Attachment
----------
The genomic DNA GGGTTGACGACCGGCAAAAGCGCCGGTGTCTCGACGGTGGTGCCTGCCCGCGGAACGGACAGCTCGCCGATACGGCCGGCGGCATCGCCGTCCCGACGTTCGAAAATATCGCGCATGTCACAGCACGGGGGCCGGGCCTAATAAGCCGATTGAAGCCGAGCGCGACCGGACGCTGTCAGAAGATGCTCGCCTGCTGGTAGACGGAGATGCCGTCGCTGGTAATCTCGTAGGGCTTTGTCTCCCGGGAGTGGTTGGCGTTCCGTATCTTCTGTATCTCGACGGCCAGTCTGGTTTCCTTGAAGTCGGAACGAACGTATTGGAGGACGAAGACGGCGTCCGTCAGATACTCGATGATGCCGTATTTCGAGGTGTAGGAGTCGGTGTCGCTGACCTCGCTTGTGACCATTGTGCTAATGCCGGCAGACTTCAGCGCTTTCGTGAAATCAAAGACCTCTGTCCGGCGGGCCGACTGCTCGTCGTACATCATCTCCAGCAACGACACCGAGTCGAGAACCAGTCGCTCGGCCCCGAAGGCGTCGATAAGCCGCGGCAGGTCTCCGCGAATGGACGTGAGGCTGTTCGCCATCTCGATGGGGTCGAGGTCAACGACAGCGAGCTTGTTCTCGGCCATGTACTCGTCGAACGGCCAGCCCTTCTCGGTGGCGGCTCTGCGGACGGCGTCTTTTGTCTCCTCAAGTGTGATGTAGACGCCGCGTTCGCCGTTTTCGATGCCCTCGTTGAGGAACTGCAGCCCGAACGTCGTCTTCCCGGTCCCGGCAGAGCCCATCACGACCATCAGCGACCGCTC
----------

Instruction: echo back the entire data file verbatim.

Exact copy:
The genomic DNA GGGTTGACGACCGGCAAAAGCGCCGGTGTCTCGACGGTGGTGCCTGCCCGCGGAACGGACAGCTCGCCGATACGGCCGGCGGCATCGCCGTCCCGACGTTCGAAAATATCGCGCATGTCACAGCACGGGGGCCGGGCCTAATAAGCCGATTGAAGCCGAGCGCGACCGGACGCTGTCAGAAGATGCTCGCCTGCTGGTAGACGGAGATGCCGTCGCTGGTAATCTCGTAGGGCTTTGTCTCCCGGGAGTGGTTGGCGTTCCGTATCTTCTGTATCTCGACGGCCAGTCTGGTTTCCTTGAAGTCGGAACGAACGTATTGGAGGACGAAGACGGCGTCCGTCAGATACTCGATGATGCCGTATTTCGAGGTGTAGGAGTCGGTGTCGCTGACCTCGCTTGTGACCATTGTGCTAATGCCGGCAGACTTCAGCGCTTTCGTGAAATCAAAGACCTCTGTCCGGCGGGCCGACTGCTCGTCGTACATCATCTCCAGCAACGACACCGAGTCGAGAACCAGTCGCTCGGCCCCGAAGGCGTCGATAAGCCGCGGCAGGTCTCCGCGAATGGACGTGAGGCTGTTCGCCATCTCGATGGGGTCGAGGTCAACGACAGCGAGCTTGTTCTCGGCCATGTACTCGTCGAACGGCCAGCCCTTCTCGGTGGCGGCTCTGCGGACGGCGTCTTTTGTCTCCTCAAGTGTGATGTAGACGCCGCGTTCGCCGTTTTCGATGCCCTCGTTGAGGAACTGCAGCCCGAACGTCGTCTTCCCGGTCCCGGCAGAGCCCATCACGACCATCAGCGACCGCTC